Friday's soccer news starts with Philadelphia announcing a deal to transfer midfielder Brenden Aaronson to Red Bull Salzburg. It's an interesting destination for a player not connected to the New York Red Bulls, and perhaps evidence of Red Bull management paying close attention across MLS. The transfer doesn't happen until the January window, with Aaronson remaining a Union player through the end of the 2020 season.
That's a result for Philadelphia, keeping someone who has proven crucial to their chances in this strange season. Aaronson has four goals in 20 appearances, with games played the more important number. He's the type of player who involves others, already possessing the vision to make his team better. For the Union, that means sitting in 2nd-place in the Eastern Conference, two points behind Toronto.
"Before working towards a career overseas, my first goal was to play on the Philadelphia Union field," Aaronson said in a press statement. "My family had tickets to the inaugural season, so I grew up watching the team from the very beginning and I remember hoping one day to be on that field scoring in front of the home crowd. I am so incredibly appreciative of all my coaches, my family, and the Philadelphia Union fans. Like I said, I was one of them once, and their support means everything to me."
The Philadelphia Inquirer's Jonathan Tannenwald reported details of the deal, with an initial transfer fee of $6m. That may or may not set the market for players like Aaronson, but it's certainly something that should have other MLS teams paying attention.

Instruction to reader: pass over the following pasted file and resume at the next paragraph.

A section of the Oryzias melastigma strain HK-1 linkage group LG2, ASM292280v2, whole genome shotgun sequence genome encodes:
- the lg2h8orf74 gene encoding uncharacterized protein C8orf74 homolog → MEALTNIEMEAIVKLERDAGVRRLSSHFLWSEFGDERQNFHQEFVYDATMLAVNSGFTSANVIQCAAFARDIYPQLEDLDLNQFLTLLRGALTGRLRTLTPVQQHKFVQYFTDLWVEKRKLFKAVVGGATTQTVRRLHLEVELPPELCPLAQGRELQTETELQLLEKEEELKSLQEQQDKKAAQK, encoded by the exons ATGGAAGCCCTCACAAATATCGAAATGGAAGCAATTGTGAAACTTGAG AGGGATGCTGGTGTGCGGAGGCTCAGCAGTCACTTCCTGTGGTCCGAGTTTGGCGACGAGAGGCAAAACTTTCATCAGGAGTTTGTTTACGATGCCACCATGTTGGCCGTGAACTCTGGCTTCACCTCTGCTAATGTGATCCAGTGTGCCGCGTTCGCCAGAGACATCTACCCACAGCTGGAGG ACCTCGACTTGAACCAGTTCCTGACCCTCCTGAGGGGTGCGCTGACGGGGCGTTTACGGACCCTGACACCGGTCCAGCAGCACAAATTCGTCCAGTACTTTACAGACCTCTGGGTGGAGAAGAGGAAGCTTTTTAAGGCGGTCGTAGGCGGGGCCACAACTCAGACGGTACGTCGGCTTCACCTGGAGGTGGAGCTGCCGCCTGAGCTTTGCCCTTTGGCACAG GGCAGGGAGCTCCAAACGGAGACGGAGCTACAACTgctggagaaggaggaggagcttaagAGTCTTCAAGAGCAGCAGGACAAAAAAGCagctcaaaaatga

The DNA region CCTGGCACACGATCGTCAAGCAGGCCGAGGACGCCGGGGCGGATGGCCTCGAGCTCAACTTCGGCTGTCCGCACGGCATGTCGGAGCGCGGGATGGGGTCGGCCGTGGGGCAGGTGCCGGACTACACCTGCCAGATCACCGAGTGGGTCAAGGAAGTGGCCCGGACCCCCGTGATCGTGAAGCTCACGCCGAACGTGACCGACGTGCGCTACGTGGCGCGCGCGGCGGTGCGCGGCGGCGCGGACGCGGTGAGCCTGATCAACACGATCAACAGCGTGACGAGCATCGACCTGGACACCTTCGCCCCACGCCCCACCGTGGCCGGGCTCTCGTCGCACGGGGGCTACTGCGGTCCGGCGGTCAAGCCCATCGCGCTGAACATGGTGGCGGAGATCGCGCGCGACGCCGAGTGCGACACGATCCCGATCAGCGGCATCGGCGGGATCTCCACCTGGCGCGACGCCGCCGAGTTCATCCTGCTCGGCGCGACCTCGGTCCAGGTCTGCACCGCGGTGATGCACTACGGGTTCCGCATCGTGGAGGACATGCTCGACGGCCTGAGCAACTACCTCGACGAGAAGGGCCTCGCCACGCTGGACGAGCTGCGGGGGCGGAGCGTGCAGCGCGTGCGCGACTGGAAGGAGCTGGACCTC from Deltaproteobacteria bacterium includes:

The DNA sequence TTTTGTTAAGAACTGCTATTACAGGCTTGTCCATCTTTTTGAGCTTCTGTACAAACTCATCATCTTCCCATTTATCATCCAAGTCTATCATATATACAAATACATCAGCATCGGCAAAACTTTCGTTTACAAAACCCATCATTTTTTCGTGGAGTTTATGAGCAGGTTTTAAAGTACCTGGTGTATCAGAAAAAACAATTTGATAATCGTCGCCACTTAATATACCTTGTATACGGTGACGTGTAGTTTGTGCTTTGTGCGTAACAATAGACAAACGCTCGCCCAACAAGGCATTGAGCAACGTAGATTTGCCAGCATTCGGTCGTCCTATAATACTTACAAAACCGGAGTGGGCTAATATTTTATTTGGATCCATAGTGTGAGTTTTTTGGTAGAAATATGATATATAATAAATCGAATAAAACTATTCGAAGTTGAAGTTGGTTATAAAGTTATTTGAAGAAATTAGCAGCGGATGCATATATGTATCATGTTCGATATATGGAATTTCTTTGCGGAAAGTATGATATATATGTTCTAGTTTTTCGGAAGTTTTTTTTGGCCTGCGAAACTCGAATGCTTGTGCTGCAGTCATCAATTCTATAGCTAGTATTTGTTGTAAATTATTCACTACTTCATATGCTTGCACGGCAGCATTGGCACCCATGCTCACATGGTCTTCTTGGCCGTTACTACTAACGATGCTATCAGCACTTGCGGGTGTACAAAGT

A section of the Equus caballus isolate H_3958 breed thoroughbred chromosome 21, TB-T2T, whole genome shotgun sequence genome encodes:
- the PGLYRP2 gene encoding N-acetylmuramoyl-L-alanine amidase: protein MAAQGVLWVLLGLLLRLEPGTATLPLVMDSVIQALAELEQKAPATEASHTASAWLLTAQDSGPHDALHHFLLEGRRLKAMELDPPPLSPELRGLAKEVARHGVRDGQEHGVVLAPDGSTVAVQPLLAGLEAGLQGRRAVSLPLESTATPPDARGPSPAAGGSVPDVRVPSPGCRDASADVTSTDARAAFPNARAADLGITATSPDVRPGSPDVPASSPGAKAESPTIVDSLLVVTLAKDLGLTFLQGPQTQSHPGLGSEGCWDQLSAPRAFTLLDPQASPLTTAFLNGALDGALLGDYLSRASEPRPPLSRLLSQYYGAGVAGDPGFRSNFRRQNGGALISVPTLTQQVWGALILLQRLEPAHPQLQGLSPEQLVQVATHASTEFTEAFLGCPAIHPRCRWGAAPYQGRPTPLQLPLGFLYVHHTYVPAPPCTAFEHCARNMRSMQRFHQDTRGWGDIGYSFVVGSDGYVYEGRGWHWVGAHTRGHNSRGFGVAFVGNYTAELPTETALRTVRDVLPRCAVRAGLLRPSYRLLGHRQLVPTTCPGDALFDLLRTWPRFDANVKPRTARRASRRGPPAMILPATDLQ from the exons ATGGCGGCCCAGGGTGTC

It also raises what's becoming an interesting question for Major League Soccer in general. Is this a selling league? Considering how active MLS quickly became in the transfer market, it's tough to argue otherwise. In international soccer circles, that carries with it some things MLS may not be interested in shouldering. That's especially true whenever a league executive mentions joining the world's elite in the near future. Right now, nobody is going to confuse a selling league with how the major soccer leagues conduct business in every transfer window.
Also in the soccer news, reports have Concacaf attempting to complete the 2020 Champions League at a neutral site in December. Though there has yet to be an official announcement, it's not at all unexpected that Concacaf would try to get the games in. Their attempt to finish the Nations League speaks to that. With the Champions League, MLS playing until December 12 and the unlikeliness of Concacaf using home venues are the two major constraints.
How important the 2020 Champions League depends on whether or not FIFA stages the 2020 Club World Cup. That's still an open issue, with FIFA president Gianni Infantino saying last month it could go ahead in January, 2021. Infantino stressed the obvious that conducting the Club World Cup requires the confederations to finish their qualifying tournaments.
SI.com's Brian Straus on Concacaf's club tournament. The Washington Post's Steven Goff interviews Ben Olsen following his dismissal as coach of DC United. AP reports on lower division clubs in England not interested in accepting Premier League money unless it was for greater amounts and included more clubs.
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